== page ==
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Hunter-Gatherers from a High-Elevation Desert: People of the Salt Puna: Northwest ArgentinaElizabeth Pintar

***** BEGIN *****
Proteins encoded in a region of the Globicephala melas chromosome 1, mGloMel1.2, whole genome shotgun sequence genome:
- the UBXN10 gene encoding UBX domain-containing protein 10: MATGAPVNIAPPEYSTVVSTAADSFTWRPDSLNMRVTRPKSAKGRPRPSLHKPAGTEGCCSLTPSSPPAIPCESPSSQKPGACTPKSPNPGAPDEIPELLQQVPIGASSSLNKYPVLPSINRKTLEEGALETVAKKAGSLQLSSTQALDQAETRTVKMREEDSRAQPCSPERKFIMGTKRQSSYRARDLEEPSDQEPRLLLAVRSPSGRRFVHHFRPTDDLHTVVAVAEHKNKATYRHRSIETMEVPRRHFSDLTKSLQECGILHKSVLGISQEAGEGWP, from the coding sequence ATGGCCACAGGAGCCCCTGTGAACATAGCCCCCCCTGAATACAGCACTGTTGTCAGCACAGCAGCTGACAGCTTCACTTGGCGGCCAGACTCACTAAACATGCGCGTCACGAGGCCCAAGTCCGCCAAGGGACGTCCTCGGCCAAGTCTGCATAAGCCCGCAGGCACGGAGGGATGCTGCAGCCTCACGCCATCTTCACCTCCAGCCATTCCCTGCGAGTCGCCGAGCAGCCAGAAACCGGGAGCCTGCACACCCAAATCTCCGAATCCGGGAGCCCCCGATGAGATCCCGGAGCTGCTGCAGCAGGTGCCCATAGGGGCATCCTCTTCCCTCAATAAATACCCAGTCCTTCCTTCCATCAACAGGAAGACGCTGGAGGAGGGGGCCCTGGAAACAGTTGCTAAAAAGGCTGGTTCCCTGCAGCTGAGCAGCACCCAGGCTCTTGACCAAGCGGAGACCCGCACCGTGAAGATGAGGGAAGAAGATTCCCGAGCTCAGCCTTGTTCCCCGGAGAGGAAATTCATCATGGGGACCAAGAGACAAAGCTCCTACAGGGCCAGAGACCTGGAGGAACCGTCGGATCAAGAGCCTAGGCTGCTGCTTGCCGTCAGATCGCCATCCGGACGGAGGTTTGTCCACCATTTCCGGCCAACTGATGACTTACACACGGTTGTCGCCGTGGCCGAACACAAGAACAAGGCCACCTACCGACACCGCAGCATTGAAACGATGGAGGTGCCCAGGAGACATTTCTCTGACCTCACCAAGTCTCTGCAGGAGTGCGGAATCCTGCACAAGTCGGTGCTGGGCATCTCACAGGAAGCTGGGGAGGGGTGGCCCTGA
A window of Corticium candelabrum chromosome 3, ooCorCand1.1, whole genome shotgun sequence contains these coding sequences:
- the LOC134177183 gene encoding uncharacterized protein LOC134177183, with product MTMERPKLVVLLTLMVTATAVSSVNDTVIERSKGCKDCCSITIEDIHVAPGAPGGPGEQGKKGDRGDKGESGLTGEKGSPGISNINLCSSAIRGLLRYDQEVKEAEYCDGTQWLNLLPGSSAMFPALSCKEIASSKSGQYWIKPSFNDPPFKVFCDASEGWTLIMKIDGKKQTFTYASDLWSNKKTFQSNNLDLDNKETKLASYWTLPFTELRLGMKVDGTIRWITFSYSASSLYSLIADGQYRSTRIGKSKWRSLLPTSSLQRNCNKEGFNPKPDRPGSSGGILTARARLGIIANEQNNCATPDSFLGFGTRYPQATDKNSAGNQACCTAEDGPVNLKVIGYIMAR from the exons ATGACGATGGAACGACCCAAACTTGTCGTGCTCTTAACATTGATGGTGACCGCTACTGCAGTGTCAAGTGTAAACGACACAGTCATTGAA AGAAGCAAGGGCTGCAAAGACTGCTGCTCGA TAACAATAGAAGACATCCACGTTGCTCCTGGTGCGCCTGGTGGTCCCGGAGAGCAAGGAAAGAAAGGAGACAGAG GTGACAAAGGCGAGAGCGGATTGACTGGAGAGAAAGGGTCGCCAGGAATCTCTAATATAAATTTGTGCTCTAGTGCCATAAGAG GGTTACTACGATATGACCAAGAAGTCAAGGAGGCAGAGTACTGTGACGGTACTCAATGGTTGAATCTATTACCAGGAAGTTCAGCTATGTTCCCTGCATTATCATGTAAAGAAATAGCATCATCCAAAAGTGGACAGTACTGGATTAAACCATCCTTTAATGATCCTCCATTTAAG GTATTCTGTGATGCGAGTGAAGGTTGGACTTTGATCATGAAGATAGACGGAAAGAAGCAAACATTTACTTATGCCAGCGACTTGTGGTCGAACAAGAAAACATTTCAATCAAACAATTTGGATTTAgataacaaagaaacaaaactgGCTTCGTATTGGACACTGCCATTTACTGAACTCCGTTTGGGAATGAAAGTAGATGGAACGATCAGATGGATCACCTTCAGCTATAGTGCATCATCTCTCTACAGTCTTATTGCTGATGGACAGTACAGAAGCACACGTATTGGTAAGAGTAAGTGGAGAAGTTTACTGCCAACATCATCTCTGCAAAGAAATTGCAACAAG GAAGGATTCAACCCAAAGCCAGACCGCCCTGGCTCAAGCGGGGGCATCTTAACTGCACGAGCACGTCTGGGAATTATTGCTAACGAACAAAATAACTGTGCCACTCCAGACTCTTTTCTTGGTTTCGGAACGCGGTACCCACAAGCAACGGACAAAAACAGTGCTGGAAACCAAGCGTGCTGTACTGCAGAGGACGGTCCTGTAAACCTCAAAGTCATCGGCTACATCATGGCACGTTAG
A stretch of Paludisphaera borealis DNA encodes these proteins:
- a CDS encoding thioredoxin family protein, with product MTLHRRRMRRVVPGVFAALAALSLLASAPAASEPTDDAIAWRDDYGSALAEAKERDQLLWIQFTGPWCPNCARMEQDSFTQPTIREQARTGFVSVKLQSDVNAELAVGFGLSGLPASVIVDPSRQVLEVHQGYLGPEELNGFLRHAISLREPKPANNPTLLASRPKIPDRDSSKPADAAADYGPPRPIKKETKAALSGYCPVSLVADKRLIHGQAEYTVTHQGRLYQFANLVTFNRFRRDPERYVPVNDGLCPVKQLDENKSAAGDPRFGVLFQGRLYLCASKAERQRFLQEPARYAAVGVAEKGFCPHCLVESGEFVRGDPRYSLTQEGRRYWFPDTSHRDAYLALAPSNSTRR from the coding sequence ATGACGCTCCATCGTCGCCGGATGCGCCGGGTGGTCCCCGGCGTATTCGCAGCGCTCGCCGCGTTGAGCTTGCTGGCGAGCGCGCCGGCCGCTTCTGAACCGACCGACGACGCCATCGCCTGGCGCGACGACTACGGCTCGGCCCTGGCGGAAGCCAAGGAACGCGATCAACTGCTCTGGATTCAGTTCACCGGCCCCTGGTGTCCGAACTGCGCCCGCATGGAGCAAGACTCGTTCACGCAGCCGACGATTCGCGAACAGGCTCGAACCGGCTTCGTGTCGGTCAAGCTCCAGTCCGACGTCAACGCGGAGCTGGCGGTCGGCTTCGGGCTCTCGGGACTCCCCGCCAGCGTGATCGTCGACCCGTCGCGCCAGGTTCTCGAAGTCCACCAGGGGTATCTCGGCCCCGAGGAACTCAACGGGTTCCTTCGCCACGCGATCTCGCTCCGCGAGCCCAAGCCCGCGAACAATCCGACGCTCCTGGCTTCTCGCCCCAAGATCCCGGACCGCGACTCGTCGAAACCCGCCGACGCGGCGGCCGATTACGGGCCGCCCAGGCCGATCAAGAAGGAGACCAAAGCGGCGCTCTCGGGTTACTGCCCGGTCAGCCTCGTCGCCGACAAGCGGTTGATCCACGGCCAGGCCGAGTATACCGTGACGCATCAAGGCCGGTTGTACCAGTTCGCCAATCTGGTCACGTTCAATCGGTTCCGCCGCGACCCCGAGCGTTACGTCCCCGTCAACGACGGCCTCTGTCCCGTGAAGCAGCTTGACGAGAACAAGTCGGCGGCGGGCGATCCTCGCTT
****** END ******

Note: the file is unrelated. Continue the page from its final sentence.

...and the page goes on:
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This book synthesizes the last 25 years of research on the prehistoric inhabitants of an intermontane basin located at elevations above 11,000 ft. This research is centered in the region of Antofagasta de la Sierra, which has yielded stimulating data on human occupations and paleoenvironmental conditions during the Pleistocene/Holocene boundary and continuously throughout the Holocene, including the very arid Middle Holocene —a time when the Atacama Desert to the west and the North Puna witnessed low intensity human occupations. The archaeological studies presented in this volume take on different aspects of human adaptation, from the earliest hunter-gatherers in the region to the transition toward food producing societies. Authors examine animal bones and fleece fibres, macro and micro-botanical remains, chipped and ground stone tools, and human burials from exceptionally well-preserved contexts in remarkable stratigraphic sequences from several rock-shelters, and discuss the relevance of their resultsin relation to hunter-gatherer settlement, subsistence and mobility strategies. This book aims at presenting the research to non-Spanish speaking audiences and at promoting a dialogue between archaeologists who study hunter-gatherers in deserts around the world. It is hoped that the research will contribute to a better understanding of the wide array of human adaptations in South America as well as to high altitude environments.